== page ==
Figure 3. FESEM images of: (a) TiO2, (b) TiO2/NiO, (c) TiO2/ZnO, (d) TiO2/rGO, and (e) TiO2/PVDF.
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Figure 4. EDS analysis of: (a) TiO2/NiO, (b) TiO2/ZnO, (c) TiO2/rGO, and (d) TiO2/PVDF.
Figure 4. EDS analysis of: (a) TiO2/NiO, (b) TiO2/ZnO, (c) TiO2/rGO, and (d) TiO2/PVDF.
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Figure 5. (a) XRD patterns of different TiO2 composites, (b) Crystallite size and microstrain of all samples.
Figure 5. (a) XRD patterns of different TiO2 composites, (b) Crystallite size and microstrain of all samples.
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Figure 6. Raman spectra of TiO2 and TiO2/rGO samples at the Raman shift range of: (a) 0–2000 (cm−1) and (b) 1200–1800 (cm−1).
Figure 6. Raman spectra of TiO2 and TiO2/rGO samples at the Raman shift range of: (a) 0–2000 (cm−1) and (b) 1200–1800 (cm−1).
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Figure 7. (a) I-V measurement result of different types of TiO2 composites, (b) Comparison of the resistivity value of different types of TiO2 composites.
Figure 7. (a) I-V measurement result of different types of TiO2 composites, (b) Comparison of the resistivity value of different types of TiO2 composites.
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Figure 8. (a) Humidity response of the prepared humidity sensor, (b) Comparison of sensor response between different humidity sensors, (c) Breath test results for TiO2 and TiO2/rGO samples.
Figure 8. (a) Humidity response of the prepared humidity sensor, (b) Comparison of sensor response between different humidity sensors, (c) Breath test results for TiO2 and TiO2/rGO samples.
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Figure 9. (a) TEM image of the TiO2/rGO composite, (b) SAED of TiO2/rGO.
Figure 9. (a) TEM image of the TiO2/rGO composite, (b) SAED of TiO2/rGO.
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Figure 10. (a) XPS survey scan spectra, (b) narrow scan Ti 2p of TiO2, (c) narrow scan Ti 2p of TiO2/rGO, (d) narrow scan C 1s of TiO2/rGO, (e) narrow scan O 1s of TiO2, and (f) narrow scan O 1s of TiO2/rGO.
Figure 10. (a) XPS survey scan spectra, (b) narrow scan Ti 2p of TiO2, (c) narrow scan Ti 2p of TiO2/rGO, (d) narrow scan C 1s of TiO2/rGO, (e) narrow scan O 1s of TiO2, and (f) narrow scan O 1s of TiO2/rGO.
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Figure 11. Contact angle measurement result of the (a) rGO thin film and (b) TiO2/rGO composite.
Figure 11. Contact angle measurement result of the (a) rGO thin film and (b) TiO2/rGO composite.
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Figure 12. Proposed energy band diagram of the TiO2/rGO humidity sensor.
Figure 12. Proposed energy band diagram of the TiO2/rGO humidity sensor.
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Table 1. Diffraction angle, interplanar spacing, lattice constant, crystallite size, microstrain, and dislocation density of different TiO2 composites.
Table 1. Diffraction angle, interplanar spacing, lattice constant, crystallite size, microstrain, and dislocation density of different TiO2 composites.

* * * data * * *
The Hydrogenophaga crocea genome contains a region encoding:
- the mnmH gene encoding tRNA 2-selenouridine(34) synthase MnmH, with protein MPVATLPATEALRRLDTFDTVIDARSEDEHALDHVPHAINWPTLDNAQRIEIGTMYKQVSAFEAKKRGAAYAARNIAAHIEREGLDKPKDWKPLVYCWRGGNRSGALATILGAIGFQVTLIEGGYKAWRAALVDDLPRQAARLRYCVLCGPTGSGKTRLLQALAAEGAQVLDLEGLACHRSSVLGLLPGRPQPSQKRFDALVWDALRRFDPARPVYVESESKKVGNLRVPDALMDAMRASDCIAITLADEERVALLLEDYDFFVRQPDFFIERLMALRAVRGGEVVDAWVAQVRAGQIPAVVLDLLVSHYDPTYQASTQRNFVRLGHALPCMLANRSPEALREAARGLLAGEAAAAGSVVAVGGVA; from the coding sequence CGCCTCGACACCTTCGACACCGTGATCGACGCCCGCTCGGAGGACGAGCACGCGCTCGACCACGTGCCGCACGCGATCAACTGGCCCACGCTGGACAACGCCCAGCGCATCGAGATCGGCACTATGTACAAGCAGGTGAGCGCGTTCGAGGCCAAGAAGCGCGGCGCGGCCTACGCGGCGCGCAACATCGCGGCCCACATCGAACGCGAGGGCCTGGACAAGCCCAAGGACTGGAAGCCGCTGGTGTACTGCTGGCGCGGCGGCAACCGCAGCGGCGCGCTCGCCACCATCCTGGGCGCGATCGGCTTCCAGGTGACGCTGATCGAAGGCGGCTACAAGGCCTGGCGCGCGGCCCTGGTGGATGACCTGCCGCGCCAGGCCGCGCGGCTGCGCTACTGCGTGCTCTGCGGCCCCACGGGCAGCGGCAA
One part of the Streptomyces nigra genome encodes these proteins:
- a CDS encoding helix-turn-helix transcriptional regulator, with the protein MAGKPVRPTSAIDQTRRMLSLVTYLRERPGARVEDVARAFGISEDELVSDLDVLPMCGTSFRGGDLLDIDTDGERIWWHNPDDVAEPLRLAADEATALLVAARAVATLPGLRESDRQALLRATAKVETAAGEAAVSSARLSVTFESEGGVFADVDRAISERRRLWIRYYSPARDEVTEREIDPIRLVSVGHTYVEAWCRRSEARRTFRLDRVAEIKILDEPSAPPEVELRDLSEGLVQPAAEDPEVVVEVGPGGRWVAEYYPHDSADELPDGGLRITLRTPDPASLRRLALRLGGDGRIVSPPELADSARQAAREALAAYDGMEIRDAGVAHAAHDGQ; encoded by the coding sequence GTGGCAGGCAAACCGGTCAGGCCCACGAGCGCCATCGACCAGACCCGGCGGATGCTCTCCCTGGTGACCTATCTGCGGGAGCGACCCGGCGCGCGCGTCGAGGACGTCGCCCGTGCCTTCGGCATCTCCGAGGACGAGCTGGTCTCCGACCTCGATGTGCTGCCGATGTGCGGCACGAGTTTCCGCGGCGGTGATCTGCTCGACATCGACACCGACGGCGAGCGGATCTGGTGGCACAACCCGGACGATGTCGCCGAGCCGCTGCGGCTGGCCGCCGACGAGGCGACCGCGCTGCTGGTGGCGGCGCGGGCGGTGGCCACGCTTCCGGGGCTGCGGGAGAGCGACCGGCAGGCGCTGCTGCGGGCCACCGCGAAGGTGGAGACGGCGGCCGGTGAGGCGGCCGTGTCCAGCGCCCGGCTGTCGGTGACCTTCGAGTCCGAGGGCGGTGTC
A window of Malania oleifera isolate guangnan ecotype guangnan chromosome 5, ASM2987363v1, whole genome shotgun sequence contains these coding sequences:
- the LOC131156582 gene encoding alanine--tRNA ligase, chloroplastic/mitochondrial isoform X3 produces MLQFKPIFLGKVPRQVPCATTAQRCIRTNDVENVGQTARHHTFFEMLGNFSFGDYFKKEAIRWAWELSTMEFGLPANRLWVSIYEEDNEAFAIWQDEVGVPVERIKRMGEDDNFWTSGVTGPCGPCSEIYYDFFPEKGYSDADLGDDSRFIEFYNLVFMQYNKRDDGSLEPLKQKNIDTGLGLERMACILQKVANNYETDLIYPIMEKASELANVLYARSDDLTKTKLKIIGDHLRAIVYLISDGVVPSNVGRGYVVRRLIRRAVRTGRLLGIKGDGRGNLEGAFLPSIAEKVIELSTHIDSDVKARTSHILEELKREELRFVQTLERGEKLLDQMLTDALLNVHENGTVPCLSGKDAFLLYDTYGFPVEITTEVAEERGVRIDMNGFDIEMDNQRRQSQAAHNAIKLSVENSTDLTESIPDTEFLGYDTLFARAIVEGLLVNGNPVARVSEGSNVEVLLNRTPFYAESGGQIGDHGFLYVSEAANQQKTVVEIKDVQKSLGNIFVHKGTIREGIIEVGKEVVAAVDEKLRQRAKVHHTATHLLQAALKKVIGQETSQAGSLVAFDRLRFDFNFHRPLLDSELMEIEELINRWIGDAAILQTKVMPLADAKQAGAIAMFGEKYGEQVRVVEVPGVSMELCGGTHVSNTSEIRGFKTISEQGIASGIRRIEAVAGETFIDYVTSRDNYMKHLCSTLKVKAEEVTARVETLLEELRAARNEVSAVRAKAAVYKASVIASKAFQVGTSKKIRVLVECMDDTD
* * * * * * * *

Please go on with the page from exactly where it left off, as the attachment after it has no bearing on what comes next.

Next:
Composite TypeDiffraction
Angle, 2θ
Spacing, dhkl (Å)
Lattice Constant, a (Å)Crystallite Size, D (nm)Microstrain, ε (10−3)
Table 2. Hall effect measurement of TiO2 composites.
Table 2. Hall effect measurement of TiO2 composites.
SampleCarrier Concentration
(×1014 cm−3)
Carrier Mobility
(×103 cm2/(V·s))
Table 3. Comparison of sensor response with other composite-based humidity sensors.
Table 3. Comparison of sensor response with other composite-based humidity sensors.
MaterialSensor TypeHumidity RangeSensor
Response [Calculation Formula]
MWCNT/Polyacrylic acid [48]Resistive30–90%RH913.8% [ Δ R / R o × 100 % ]
Graphene/Cellulose [49]Resistive5–90% RH290% [ Δ R / R o × 100 % ]
ZnO/SnO2 [50]Resistive40–90% RH75,440% [ R 40 / R 90 × 100 % ]
Mn-doped NiO/NiO [51]Resistive40–90% RH27,000% [ R 40 / R 90 × 100 % ]
MWCNT/hydroxyethyl cellulose [52,53]Resistive20–80% RH290% [ Δ R / R o × 100 % ]
Graphene/Methyl-red [54]Resistive5–95% RH9636% [ Δ R / R o × 100 % ]
Cellulose nanofiber/graphene nanoplatelet [55]Resistive30–90% RH14,000% [ Δ R / R o × 100 % ]
Cellulose nanofibers/CNT [56]Resistive11–95% RH6990% [ Δ I / I o × 100 % ]
TiO2/rGO (Present work) Resistive40–90% RH39,590% [ Δ R / R o × 100 % ]
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Mohamed Zahidi, M.; Mamat, M.H.; Malek, M.F.; Yaakob, M.K.; Ahmad, M.K.; Abu Bakar, S.; Mohamed, A.; A Subki, A.S.R.; Mahmood, M.R. Evaluating Different TiO2 Nanoflower-Based Composites for Humidity Detection. Sensors 2022, 22, 5794.

AMA Style

Mohamed Zahidi M, Mamat MH, Malek MF, Yaakob MK, Ahmad MK, Abu Bakar S, Mohamed A, A Subki ASR, Mahmood MR. Evaluating Different TiO2 Nanoflower-Based Composites for Humidity Detection. Sensors. 2022; 22(15):5794.

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Mohamed Zahidi, Musa, Mohamad Hafiz Mamat, Mohd Firdaus Malek, Muhamad Kamil Yaakob, Mohd Khairul Ahmad, Suriani Abu Bakar, Azmi Mohamed, A Shamsul Rahimi A Subki, and Mohamad Rusop Mahmood. 2022. "Evaluating Different TiO2 Nanoflower-Based Composites for Humidity Detection" Sensors 22, no. 15: 5794.